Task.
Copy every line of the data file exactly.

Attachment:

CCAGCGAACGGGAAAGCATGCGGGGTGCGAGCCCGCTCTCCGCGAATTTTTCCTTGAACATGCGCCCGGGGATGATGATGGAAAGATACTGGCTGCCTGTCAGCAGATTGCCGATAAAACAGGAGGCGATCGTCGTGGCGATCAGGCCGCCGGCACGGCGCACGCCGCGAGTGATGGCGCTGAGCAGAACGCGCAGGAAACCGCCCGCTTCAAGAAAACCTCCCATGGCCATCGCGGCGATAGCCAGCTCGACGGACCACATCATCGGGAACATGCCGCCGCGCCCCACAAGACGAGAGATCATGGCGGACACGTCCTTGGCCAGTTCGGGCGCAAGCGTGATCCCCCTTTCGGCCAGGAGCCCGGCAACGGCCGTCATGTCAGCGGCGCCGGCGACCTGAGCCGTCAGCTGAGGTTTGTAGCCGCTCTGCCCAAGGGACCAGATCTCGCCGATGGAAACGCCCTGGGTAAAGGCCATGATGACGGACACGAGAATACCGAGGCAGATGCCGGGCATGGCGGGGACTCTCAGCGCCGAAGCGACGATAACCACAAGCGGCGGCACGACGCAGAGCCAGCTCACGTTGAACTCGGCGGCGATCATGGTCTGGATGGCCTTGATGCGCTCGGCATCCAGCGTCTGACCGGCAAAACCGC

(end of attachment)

CCAGCGAACGGGAAAGCATGCGGGGTGCGAGCCCGCTCTCCGCGAATTTTTCCTTGAACATGCGCCCGGGGATGATGATGGAAAGATACTGGCTGCCTGTCAGCAGATTGCCGATAAAACAGGAGGCGATCGTCGTGGCGATCAGGCCGCCGGCACGGCGCACGCCGCGAGTGATGGCGCTGAGCAGAACGCGCAGGAAACCGCCCGCTTCAAGAAAACCTCCCATGGCCATCGCGGCGATAGCCAGCTCGACGGACCACATCATCGGGAACATGCCGCCGCGCCCCACAAGACGAGAGATCATGGCGGACACGTCCTTGGCCAGTTCGGGCGCAAGCGTGATCCCCCTTTCGGCCAGGAGCCCGGCAACGGCCGTCATGTCAGCGGCGCCGGCGACCTGAGCCGTCAGCTGAGGTTTGTAGCCGCTCTGCCCAAGGGACCAGATCTCGCCGATGGAAACGCCCTGGGTAAAGGCCATGATGACGGACACGAGAATACCGAGGCAGATGCCGGGCATGGCGGGGACTCTCAGCGCCGAAGCGACGATAACCACAAGCGGCGGCACGACGCAGAGCCAGCTCACGTTGAACTCGGCGGCGATCATGGTCTGGATGGCCTTGATGCGCTCGGCATCCAGCGTCTGACCGGCAAAACCGC